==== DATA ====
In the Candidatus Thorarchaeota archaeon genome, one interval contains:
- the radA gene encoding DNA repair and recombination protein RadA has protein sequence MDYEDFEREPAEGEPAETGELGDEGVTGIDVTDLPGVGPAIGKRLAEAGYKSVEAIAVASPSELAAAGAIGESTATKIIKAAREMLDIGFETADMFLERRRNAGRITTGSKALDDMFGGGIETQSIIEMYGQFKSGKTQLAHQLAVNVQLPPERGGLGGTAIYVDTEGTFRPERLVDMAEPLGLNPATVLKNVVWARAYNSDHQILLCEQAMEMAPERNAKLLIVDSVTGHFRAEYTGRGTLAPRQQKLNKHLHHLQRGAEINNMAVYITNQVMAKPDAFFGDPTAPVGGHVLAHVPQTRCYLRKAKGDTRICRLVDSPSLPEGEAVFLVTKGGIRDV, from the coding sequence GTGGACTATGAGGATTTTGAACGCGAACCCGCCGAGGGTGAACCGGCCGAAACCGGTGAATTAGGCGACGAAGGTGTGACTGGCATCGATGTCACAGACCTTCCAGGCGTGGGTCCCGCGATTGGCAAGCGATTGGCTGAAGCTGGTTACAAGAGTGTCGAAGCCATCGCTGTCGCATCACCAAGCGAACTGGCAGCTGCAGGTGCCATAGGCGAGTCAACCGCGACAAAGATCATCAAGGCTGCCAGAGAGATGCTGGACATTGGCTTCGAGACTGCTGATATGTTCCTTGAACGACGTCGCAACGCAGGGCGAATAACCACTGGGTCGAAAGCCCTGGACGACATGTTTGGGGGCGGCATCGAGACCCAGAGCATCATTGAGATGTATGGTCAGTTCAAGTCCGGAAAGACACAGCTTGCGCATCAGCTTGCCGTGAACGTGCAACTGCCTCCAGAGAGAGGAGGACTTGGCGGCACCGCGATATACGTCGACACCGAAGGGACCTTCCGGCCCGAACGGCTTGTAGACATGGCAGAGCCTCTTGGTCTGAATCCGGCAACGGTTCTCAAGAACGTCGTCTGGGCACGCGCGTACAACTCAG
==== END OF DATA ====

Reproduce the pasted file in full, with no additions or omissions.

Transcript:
In the Candidatus Thorarchaeota archaeon genome, one interval contains:
- the radA gene encoding DNA repair and recombination protein RadA has protein sequence MDYEDFEREPAEGEPAETGELGDEGVTGIDVTDLPGVGPAIGKRLAEAGYKSVEAIAVASPSELAAAGAIGESTATKIIKAAREMLDIGFETADMFLERRRNAGRITTGSKALDDMFGGGIETQSIIEMYGQFKSGKTQLAHQLAVNVQLPPERGGLGGTAIYVDTEGTFRPERLVDMAEPLGLNPATVLKNVVWARAYNSDHQILLCEQAMEMAPERNAKLLIVDSVTGHFRAEYTGRGTLAPRQQKLNKHLHHLQRGAEINNMAVYITNQVMAKPDAFFGDPTAPVGGHVLAHVPQTRCYLRKAKGDTRICRLVDSPSLPEGEAVFLVTKGGIRDV, from the coding sequence GTGGACTATGAGGATTTTGAACGCGAACCCGCCGAGGGTGAACCGGCCGAAACCGGTGAATTAGGCGACGAAGGTGTGACTGGCATCGATGTCACAGACCTTCCAGGCGTGGGTCCCGCGATTGGCAAGCGATTGGCTGAAGCTGGTTACAAGAGTGTCGAAGCCATCGCTGTCGCATCACCAAGCGAACTGGCAGCTGCAGGTGCCATAGGCGAGTCAACCGCGACAAAGATCATCAAGGCTGCCAGAGAGATGCTGGACATTGGCTTCGAGACTGCTGATATGTTCCTTGAACGACGTCGCAACGCAGGGCGAATAACCACTGGGTCGAAAGCCCTGGACGACATGTTTGGGGGCGGCATCGAGACCCAGAGCATCATTGAGATGTATGGTCAGTTCAAGTCCGGAAAGACACAGCTTGCGCATCAGCTTGCCGTGAACGTGCAACTGCCTCCAGAGAGAGGAGGACTTGGCGGCACCGCGATATACGTCGACACCGAAGGGACCTTCCGGCCCGAACGGCTTGTAGACATGGCAGAGCCTCTTGGTCTGAATCCGGCAACGGTTCTCAAGAACGTCGTCTGGGCACGCGCGTACAACTCAG